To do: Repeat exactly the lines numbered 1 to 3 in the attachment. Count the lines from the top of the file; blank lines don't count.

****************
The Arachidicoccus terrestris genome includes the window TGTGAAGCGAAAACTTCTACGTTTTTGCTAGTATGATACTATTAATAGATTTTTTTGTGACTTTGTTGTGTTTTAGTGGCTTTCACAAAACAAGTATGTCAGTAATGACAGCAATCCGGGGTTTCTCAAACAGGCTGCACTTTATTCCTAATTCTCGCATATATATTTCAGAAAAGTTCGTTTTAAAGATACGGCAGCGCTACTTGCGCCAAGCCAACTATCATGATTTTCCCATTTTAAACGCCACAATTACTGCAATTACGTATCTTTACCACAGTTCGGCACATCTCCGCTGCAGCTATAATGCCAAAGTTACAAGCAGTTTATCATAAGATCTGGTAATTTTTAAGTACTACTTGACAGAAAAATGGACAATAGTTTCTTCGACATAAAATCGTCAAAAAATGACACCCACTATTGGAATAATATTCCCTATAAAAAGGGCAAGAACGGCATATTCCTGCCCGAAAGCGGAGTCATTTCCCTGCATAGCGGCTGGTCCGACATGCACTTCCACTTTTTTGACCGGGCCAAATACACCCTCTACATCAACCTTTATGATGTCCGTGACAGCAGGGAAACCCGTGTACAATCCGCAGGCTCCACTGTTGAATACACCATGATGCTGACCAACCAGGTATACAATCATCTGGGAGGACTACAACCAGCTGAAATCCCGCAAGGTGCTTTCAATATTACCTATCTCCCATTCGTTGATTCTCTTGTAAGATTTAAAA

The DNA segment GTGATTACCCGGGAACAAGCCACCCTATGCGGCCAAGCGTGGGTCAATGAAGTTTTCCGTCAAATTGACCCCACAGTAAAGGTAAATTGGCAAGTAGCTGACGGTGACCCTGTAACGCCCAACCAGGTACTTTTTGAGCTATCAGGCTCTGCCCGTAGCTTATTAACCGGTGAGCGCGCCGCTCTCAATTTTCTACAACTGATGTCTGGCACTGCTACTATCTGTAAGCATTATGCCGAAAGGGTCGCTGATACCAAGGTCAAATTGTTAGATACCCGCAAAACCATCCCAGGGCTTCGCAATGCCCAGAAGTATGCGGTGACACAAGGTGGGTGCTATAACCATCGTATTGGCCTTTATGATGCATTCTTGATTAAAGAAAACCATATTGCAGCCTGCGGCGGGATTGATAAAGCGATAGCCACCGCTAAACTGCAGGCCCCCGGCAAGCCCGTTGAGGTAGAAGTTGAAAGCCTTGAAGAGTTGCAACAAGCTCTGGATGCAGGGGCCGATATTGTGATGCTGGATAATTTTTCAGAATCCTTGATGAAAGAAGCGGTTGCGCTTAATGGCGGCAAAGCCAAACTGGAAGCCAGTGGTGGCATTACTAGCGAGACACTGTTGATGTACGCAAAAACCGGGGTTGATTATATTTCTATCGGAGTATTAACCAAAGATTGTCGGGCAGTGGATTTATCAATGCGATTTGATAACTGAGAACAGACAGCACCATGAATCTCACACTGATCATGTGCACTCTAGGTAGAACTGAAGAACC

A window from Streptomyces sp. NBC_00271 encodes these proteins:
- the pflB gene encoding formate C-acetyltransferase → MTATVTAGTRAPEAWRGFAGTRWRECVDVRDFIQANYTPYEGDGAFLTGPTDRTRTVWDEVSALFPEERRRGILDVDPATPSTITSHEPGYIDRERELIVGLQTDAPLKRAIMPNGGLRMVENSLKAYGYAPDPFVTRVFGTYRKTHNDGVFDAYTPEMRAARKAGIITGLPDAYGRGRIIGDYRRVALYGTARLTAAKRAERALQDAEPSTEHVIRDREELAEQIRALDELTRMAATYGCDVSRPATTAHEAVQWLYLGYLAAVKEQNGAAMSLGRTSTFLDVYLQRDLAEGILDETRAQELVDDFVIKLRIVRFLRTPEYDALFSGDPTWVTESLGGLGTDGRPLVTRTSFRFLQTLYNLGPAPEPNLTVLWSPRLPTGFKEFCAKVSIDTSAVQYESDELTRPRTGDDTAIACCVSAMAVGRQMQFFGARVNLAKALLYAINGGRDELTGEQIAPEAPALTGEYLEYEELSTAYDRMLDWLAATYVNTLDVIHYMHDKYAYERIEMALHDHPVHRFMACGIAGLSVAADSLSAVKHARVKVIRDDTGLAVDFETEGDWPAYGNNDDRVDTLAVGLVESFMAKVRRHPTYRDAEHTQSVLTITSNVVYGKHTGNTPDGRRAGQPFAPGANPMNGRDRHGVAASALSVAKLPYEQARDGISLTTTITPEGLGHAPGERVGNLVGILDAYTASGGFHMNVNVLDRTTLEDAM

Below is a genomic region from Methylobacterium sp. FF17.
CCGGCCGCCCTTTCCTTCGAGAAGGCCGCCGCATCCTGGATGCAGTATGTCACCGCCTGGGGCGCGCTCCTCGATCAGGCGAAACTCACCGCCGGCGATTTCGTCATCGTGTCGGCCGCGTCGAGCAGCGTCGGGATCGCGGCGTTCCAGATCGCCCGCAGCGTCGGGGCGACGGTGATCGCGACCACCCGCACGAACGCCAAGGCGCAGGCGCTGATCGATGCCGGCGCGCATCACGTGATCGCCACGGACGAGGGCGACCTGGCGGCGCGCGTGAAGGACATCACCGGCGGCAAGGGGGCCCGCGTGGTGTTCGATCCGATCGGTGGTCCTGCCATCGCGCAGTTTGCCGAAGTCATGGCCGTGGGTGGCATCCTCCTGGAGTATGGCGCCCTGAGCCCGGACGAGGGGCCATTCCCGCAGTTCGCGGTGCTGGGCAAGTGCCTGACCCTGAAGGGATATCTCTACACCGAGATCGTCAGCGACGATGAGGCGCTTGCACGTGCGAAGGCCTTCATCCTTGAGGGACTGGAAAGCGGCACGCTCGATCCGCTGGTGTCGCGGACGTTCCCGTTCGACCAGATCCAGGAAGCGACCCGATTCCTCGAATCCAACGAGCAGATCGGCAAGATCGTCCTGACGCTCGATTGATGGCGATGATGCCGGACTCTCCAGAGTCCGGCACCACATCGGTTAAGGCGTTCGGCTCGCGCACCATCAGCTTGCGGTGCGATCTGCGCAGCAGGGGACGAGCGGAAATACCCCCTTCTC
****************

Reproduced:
The Arachidicoccus terrestris genome includes the window TGTGAAGCGAAAACTTCTACGTTTTTGCTAGTATGATACTATTAATAGATTTTTTTGTGACTTTGTTGTGTTTTAGTGGCTTTCACAAAACAAGTATGTCAGTAATGACAGCAATCCGGGGTTTCTCAAACAGGCTGCACTTTATTCCTAATTCTCGCATATATATTTCAGAAAAGTTCGTTTTAAAGATACGGCAGCGCTACTTGCGCCAAGCCAACTATCATGATTTTCCCATTTTAAACGCCACAATTACTGCAATTACGTATCTTTACCACAGTTCGGCACATCTCCGCTGCAGCTATAATGCCAAAGTTACAAGCAGTTTATCATAAGATCTGGTAATTTTTAAGTACTACTTGACAGAAAAATGGACAATAGTTTCTTCGACATAAAATCGTCAAAAAATGACACCCACTATTGGAATAATATTCCCTATAAAAAGGGCAAGAACGGCATATTCCTGCCCGAAAGCGGAGTCATTTCCCTGCATAGCGGCTGGTCCGACATGCACTTCCACTTTTTTGACCGGGCCAAATACACCCTCTACATCAACCTTTATGATGTCCGTGACAGCAGGGAAACCCGTGTACAATCCGCAGGCTCCACTGTTGAATACACCATGATGCTGACCAACCAGGTATACAATCATCTGGGAGGACTACAACCAGCTGAAATCCCGCAAGGTGCTTTCAATATTACCTATCTCCCATTCGTTGATTCTCTTGTAAGATTTAAAA

The DNA segment GTGATTACCCGGGAACAAGCCACCCTATGCGGCCAAGCGTGGGTCAATGAAGTTTTCCGTCAAATTGACCCCACAGTAAAGGTAAATTGGCAAGTAGCTGACGGTGACCCTGTAACGCCCAACCAGGTACTTTTTGAGCTATCAGGCTCTGCCCGTAGCTTATTAACCGGTGAGCGCGCCGCTCTCAATTTTCTACAACTGATGTCTGGCACTGCTACTATCTGTAAGCATTATGCCGAAAGGGTCGCTGATACCAAGGTCAAATTGTTAGATACCCGCAAAACCATCCCAGGGCTTCGCAATGCCCAGAAGTATGCGGTGACACAAGGTGGGTGCTATAACCATCGTATTGGCCTTTATGATGCATTCTTGATTAAAGAAAACCATATTGCAGCCTGCGGCGGGATTGATAAAGCGATAGCCACCGCTAAACTGCAGGCCCCCGGCAAGCCCGTTGAGGTAGAAGTTGAAAGCCTTGAAGAGTTGCAACAAGCTCTGGATGCAGGGGCCGATATTGTGATGCTGGATAATTTTTCAGAATCCTTGATGAAAGAAGCGGTTGCGCTTAATGGCGGCAAAGCCAAACTGGAAGCCAGTGGTGGCATTACTAGCGAGACACTGTTGATGTACGCAAAAACCGGGGTTGATTATATTTCTATCGGAGTATTAACCAAAGATTGTCGGGCAGTGGATTTATCAATGCGATTTGATAACTGAGAACAGACAGCACCATGAATCTCACACTGATCATGTGCACTCTAGGTAGAACTGAAGAACC

A window from Streptomyces sp. NBC_00271 encodes these proteins: